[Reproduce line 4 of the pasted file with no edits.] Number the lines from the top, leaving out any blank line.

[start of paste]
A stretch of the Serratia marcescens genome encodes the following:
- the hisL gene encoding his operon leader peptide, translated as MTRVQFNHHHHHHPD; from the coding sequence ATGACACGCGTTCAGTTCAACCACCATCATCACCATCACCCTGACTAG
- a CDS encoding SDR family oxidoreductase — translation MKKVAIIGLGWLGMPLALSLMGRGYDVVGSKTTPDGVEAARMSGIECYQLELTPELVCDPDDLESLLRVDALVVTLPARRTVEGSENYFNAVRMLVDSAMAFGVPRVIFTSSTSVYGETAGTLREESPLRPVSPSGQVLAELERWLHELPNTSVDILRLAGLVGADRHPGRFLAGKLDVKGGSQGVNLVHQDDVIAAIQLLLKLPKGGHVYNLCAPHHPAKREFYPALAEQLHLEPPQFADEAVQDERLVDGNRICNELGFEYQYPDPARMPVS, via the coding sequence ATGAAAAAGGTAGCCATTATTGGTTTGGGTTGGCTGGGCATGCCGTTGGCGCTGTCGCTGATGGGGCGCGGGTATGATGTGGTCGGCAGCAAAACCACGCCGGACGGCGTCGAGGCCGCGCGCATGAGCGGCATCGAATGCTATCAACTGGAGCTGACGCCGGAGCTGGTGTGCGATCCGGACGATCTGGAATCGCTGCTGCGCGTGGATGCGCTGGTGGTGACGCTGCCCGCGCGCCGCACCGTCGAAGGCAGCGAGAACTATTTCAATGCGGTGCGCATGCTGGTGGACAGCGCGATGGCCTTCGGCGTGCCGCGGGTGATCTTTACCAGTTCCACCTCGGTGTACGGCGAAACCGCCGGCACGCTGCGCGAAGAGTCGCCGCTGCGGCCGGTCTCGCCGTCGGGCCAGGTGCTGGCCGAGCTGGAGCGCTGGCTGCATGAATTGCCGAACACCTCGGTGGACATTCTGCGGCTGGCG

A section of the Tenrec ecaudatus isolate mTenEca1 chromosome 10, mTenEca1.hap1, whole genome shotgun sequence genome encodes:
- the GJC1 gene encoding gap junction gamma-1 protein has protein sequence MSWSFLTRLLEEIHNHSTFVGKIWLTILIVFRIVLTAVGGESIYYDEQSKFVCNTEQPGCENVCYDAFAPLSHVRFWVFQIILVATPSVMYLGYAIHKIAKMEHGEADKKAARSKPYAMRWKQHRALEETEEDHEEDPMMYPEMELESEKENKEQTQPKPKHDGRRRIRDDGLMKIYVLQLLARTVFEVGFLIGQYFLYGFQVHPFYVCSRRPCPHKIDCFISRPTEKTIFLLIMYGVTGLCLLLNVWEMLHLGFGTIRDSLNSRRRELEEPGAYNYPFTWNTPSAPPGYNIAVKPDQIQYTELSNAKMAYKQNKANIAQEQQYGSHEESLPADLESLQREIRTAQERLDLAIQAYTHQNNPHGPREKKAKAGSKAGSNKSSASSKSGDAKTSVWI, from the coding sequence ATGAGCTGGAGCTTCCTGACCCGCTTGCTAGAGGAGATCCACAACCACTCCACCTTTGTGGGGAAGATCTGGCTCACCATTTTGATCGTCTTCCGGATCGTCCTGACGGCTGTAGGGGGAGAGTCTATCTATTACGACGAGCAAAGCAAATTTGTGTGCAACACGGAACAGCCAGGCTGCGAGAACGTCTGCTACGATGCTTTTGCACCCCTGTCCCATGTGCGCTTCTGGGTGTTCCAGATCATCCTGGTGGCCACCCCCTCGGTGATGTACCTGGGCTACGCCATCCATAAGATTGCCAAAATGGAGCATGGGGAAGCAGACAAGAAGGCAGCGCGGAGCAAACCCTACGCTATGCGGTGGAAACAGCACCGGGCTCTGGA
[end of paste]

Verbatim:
A section of the Tenrec ecaudatus isolate mTenEca1 chromosome 10, mTenEca1.hap1, whole genome shotgun sequence genome encodes: